Opinion of the Court
bolt that customers normally see from a distance); and, in such instances, a firm might want to use color, pure and simple, instead of color as part of a design. Neither is the second portion of the argument convincing. Trademark law helps the holder of a mark in many ways that "trade dress" protection does not. See 15 U. S. C. § 1124 (ability to prevent importation of confusingly similar goods); § 1072 (constructive notice of ownership); § 1065 (incontestible status); § 1057(b) (prima facie evidence of validity and ownership). Thus, one can easily find reasons why the law might provide trademark protection in addition to trade dress protection.
Having determined that a color may sometimes meet the basic legal requirements for use as a trademark and that respondent Jacobson's arguments do not justify a special legal rule preventing color alone from serving as a trademark (and, in light of the District Court's here undisputed findings that Qualitex's use of the green-gold color on its press pads meets the basic trademark requirements), we conclude that the Ninth Circuit erred in barring Qualitex's use of color as a trademark. For these reasons, the judgment of the Ninth Circuit is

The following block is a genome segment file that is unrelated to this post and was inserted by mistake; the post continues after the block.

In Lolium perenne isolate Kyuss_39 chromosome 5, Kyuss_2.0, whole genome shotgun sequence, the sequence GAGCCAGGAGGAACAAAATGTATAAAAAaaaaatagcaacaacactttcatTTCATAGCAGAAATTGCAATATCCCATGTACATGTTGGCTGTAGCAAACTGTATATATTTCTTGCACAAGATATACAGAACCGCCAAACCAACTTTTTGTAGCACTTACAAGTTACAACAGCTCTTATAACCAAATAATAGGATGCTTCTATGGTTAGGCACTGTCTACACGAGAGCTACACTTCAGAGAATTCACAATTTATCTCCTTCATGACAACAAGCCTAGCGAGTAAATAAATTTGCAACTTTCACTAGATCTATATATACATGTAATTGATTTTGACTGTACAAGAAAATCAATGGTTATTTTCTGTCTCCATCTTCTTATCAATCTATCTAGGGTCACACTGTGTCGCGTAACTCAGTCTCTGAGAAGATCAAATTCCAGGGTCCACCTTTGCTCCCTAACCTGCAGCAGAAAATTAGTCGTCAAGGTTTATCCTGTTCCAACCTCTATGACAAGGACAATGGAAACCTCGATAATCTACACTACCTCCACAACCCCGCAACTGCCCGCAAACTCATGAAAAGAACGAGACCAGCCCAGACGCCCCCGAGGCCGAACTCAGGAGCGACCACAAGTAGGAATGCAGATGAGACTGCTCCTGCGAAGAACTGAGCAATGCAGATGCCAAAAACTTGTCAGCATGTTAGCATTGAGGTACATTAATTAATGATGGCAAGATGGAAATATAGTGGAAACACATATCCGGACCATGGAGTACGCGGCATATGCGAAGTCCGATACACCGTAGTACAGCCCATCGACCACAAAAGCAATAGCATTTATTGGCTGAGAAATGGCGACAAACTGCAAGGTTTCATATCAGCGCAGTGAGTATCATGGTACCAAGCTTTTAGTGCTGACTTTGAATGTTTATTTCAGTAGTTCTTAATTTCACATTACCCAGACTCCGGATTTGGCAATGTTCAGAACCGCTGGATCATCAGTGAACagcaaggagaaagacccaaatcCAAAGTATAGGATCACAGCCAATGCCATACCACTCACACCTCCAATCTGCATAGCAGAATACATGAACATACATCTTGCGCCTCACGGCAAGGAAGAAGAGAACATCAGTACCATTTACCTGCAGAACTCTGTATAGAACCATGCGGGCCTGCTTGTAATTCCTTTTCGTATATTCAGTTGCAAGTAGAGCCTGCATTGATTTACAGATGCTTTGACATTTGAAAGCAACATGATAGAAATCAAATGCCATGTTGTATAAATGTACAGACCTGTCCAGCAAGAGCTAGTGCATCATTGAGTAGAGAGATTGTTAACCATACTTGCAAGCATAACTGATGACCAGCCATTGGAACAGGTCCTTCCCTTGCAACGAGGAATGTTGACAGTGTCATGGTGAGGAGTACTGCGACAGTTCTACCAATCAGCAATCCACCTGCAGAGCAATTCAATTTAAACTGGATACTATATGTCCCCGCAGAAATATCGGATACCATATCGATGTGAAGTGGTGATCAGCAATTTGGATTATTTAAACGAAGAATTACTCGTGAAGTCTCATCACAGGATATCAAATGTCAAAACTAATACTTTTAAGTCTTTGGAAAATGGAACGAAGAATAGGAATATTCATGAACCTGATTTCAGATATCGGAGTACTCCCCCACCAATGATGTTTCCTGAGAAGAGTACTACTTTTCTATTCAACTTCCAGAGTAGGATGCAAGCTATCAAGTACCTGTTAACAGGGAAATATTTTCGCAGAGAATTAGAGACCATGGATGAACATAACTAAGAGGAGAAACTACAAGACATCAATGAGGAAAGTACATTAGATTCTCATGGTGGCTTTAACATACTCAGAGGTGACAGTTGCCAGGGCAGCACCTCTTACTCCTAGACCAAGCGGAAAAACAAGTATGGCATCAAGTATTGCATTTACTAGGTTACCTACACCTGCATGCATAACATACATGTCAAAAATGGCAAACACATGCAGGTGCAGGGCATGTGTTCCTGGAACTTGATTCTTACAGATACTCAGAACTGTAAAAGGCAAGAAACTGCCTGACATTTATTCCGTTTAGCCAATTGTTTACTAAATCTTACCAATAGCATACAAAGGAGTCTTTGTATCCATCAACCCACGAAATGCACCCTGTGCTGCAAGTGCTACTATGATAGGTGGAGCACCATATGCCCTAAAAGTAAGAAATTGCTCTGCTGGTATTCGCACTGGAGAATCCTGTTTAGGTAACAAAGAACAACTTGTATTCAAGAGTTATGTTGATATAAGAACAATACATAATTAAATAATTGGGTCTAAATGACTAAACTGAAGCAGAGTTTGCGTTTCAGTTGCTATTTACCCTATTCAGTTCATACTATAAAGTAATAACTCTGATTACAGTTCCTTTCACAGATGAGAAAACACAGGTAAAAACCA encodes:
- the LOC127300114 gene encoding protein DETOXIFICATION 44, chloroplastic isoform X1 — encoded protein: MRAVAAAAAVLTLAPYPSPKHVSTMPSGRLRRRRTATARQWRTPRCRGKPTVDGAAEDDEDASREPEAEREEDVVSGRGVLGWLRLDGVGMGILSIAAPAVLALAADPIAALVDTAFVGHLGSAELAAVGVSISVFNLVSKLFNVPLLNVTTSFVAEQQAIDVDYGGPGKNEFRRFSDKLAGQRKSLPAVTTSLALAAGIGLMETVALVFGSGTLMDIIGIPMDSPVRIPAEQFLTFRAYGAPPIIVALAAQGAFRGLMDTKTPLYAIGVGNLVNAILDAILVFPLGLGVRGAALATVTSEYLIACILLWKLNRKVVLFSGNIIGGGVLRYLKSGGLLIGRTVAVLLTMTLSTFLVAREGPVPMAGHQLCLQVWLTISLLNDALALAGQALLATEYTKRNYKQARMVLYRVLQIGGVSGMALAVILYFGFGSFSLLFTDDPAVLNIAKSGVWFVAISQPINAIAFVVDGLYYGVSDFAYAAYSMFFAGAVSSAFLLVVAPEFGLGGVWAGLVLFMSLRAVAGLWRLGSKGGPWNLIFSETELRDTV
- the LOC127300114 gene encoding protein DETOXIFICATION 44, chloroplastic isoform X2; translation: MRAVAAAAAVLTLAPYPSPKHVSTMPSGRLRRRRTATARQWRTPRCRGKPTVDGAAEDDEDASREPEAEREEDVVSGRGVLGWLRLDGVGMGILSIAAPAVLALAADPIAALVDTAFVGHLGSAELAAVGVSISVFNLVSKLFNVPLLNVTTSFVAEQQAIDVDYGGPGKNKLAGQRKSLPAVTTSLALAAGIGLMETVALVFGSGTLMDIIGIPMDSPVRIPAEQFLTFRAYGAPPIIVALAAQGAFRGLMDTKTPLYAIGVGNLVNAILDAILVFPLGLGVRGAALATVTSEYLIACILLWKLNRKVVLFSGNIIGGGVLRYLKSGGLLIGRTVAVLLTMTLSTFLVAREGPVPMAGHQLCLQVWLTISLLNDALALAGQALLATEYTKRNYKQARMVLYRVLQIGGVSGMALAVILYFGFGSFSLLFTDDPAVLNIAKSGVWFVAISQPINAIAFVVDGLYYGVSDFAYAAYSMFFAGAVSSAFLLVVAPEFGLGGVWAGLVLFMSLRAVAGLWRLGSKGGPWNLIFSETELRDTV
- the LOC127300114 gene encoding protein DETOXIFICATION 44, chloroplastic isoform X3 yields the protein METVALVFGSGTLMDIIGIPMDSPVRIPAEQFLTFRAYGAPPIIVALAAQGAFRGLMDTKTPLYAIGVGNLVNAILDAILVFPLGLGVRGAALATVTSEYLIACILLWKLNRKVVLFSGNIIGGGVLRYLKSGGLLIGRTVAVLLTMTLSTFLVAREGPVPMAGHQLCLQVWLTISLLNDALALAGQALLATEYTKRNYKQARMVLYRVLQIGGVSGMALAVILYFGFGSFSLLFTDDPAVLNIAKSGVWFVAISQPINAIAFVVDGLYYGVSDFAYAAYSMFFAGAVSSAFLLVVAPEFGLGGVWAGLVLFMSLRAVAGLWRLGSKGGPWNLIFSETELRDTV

Reversed.Page: Index Previous 2 3 4 5 6 7 8 9 10 11 12 13 14 15 16
Last modified: October 4, 2007